Heroes of Employee Engagement: No.3 Frederick Herzberg's Two Factor Theory

James Young
Heroes of Employee Engagement: No.3 Frederick Herzberg's Two Factor Theory

Frederick Herzberg’s Two Factor Theory is one the best-known theories of people management. Motivated (a word you’ll read a lot in this article) by his interest in mental health, the American psychologist carried out an influential study into employees’ attitudes to their jobs.

Herzberg described mental health as “the core issue of our time”. His approach focused on the individual in the workplace. He believed that humans have two sets of needs, lower level and higher level. In order to motivate employees, organisations need to meet both of these. This became his Two Factor Theory.

Frederick Herzberg’s Two Factor Theory

Herzberg first discussed his influential theory in 1959’s Motivation to Work. It’s also known as the ’Hygiene-motivation theory’ because it groups motivators into these two categories, hygiene and growth.

The ’hygiene factors’ cover everything from job security to warm workstations (as well as literal hygiene facilities). Herzberg found that whereas these factors don’t actually increase motivation (“Hey, come and work for my company; the chairs are so comfy!”), if they’re not met, employees could be demotivated. Similar to Maslow’s Hierarchy of Needs: you can’t build on anything without having the basics in place.

Herzberg describes the ’growth factors’ as the real drivers of motivation. These are aspects of our working life such as achievement, personal development, and the enjoyment of the work itself. In contrast to hygiene, a lack of growth motivators won’t demotivate; however if these factors are in place, you’ll have a team of engaged employees.

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Applying Herzberg’s Two Factor Theory to employee engagement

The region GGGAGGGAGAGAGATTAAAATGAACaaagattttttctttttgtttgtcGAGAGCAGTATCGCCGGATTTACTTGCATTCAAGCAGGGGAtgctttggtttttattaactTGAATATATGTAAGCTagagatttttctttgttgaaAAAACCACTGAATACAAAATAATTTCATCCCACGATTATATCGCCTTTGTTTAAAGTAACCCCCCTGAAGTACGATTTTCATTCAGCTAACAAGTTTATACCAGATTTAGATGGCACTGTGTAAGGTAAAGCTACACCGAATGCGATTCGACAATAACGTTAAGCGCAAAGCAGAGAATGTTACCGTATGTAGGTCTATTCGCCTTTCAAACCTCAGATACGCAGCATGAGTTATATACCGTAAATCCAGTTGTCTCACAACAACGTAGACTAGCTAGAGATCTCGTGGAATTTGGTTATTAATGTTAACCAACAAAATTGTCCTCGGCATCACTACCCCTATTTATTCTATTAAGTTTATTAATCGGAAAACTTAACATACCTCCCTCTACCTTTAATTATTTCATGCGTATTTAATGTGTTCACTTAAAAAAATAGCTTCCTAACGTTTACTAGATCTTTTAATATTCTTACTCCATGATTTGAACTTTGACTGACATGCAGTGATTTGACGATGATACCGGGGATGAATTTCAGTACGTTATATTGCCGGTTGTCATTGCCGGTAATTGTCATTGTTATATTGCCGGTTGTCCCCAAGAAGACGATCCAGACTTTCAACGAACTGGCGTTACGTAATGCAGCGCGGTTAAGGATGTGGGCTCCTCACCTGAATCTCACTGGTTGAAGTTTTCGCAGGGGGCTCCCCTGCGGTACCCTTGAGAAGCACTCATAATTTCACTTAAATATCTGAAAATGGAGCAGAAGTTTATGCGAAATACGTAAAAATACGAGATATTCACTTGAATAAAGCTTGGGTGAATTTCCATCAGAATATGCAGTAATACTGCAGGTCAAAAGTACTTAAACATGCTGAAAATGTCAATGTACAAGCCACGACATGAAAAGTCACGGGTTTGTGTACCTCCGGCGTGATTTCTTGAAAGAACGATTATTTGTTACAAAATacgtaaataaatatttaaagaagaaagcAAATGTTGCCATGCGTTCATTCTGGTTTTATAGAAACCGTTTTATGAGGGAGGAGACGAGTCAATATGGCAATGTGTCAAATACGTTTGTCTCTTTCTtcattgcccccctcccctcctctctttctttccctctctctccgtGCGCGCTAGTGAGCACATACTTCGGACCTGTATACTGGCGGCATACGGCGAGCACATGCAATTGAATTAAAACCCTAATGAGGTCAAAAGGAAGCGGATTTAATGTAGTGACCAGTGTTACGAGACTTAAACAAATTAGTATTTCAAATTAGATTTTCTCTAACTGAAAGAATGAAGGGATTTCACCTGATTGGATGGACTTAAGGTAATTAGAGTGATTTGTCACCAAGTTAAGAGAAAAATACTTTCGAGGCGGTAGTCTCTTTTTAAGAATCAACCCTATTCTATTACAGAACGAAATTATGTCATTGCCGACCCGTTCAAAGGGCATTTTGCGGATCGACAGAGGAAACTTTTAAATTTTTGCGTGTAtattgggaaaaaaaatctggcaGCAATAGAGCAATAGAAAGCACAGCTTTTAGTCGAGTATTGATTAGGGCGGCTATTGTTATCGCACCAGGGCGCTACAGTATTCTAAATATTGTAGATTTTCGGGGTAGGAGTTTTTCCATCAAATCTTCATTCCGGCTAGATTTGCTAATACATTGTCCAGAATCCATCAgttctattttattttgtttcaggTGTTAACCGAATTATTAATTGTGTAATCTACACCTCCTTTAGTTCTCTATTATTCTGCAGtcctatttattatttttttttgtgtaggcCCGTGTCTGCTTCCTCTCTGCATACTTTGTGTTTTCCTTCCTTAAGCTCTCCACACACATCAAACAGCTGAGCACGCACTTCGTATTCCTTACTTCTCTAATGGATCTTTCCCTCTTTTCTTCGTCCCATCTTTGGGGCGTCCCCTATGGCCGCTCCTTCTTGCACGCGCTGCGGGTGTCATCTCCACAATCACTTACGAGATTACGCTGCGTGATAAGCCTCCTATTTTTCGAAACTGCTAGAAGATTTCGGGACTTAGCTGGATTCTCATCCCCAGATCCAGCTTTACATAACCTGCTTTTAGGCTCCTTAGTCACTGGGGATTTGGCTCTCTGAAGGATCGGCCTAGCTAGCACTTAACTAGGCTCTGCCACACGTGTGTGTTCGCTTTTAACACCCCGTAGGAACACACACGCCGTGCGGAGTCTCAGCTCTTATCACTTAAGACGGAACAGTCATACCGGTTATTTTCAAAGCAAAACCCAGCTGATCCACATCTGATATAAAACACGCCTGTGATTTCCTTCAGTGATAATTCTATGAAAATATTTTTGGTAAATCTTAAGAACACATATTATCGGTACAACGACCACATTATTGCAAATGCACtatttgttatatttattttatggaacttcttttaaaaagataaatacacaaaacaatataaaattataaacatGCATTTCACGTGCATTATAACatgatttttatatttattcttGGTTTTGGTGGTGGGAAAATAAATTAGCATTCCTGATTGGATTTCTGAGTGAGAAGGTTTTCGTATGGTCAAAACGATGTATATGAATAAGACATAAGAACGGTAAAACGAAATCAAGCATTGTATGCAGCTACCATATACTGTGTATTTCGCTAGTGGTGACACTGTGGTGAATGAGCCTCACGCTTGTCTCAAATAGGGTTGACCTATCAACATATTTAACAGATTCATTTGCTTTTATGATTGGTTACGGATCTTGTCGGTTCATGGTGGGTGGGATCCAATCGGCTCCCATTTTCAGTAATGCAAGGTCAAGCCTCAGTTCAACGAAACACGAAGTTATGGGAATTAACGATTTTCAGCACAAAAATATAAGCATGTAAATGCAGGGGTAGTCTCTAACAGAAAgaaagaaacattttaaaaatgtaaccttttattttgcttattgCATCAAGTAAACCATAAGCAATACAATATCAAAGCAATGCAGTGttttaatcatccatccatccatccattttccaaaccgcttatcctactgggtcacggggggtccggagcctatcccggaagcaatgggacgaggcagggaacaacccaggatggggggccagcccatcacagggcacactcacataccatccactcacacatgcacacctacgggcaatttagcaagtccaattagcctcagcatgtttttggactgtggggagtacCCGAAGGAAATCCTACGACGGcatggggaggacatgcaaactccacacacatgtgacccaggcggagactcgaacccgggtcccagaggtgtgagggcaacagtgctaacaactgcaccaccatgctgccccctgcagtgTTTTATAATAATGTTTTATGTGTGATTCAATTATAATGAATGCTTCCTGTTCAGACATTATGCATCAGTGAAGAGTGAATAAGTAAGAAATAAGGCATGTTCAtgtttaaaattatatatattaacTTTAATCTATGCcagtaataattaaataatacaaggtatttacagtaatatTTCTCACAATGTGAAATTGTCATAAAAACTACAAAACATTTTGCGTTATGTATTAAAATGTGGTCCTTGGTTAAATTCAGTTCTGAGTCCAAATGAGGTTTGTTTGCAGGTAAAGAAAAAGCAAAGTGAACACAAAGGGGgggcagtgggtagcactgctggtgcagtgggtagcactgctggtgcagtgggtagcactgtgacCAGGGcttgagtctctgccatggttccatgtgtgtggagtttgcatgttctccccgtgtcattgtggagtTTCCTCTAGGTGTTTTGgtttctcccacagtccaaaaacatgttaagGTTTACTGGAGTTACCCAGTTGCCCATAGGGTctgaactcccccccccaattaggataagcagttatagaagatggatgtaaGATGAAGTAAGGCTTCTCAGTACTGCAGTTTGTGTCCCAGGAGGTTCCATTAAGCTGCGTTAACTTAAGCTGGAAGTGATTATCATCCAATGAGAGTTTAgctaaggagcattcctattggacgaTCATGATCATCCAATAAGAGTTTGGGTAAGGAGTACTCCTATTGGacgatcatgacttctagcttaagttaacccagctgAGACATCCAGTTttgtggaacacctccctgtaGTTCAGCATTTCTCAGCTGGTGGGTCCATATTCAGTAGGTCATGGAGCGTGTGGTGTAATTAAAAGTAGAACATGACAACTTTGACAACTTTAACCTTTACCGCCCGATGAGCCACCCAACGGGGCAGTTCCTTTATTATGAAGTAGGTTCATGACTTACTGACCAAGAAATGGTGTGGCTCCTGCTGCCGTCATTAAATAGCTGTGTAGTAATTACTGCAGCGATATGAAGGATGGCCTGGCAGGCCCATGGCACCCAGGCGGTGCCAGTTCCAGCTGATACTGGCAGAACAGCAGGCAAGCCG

Early adopter Texas Instruments (TI) experimented with Herzberg’s ideas and found different occupational groups identified more with either motivator or hygiene factors. The majority of the TI workforce were focused on the growth aspect of their work and deemed ”motivation seekers”. A small subset of ”maintainence seekers”, however, were shown to be preocupied with their working conditions, often shunning opportunities become more personally invested.

Herzberg also identified ’job enrichment’ as part of his research into motivating growth factors. He noted that encouraging employees to take on extra responsibilities helps them feel trusted and valued. This received attention from scholars – Winer and Schiff conducted a study in 1980 to see which variables led to the highest motivation. Achievement came in first, followed by chances of promotion and recognition.

Increasingly, companies are now looking for ways to enrich their team’s work. They’re building enrichment into the appraisal and review process, and are evermore investing in training and development opportunities. Our own research also backs up the importance of personal development, with a lack of opportunity being one of the main reasons why employees leave.

Understanding Herzberg’s Two Factor Theory as engagement ’drivers’

Herzberg’s Two Factor Theory established a difference in how we respond to two different kinds of ”motivation”. Growth and hygiene can be considered as internal and external, or intrinsic and extrinsic, drivers of employee engagement.

Intrinsic drivers, such as Accomplishment (or achievement, to use Winer and Schiff’s terminology) stem from an internal desire to undertake a task because it is found to be personally gratifying. Extrinsic motivators focus on the more traditional ”carrot and stick” means of motivation such as Reward.

A particularly good example of an intrinsic driver is Meaningful Work. Developed in Kahn’s Employee Engagement Theory, this concluded that employees need to use their own skills, and know that they’re making a difference to their workplace. Companies are increasingly encouraging feedback about their processes and structures, and empowering staff to take action about improving the business themselves.

Environment, an obvious extrinsic factor, is equally relevant. These days, there’s a focus on shared spaces where colleagues can collaborate and relax together, as well as facilities that can promote employee well-being – just take a look at Google’s proposed London headquarters, which includes a running track, rooftop gardens, massage rooms and swimming pools.

This blueprint of a modern workplace seems to combine both of Frederick Herzberg’s factors. From constructive appraisal systems to fully stocked canteens, we see his influence every day in the workplace – does your company tick both categories?

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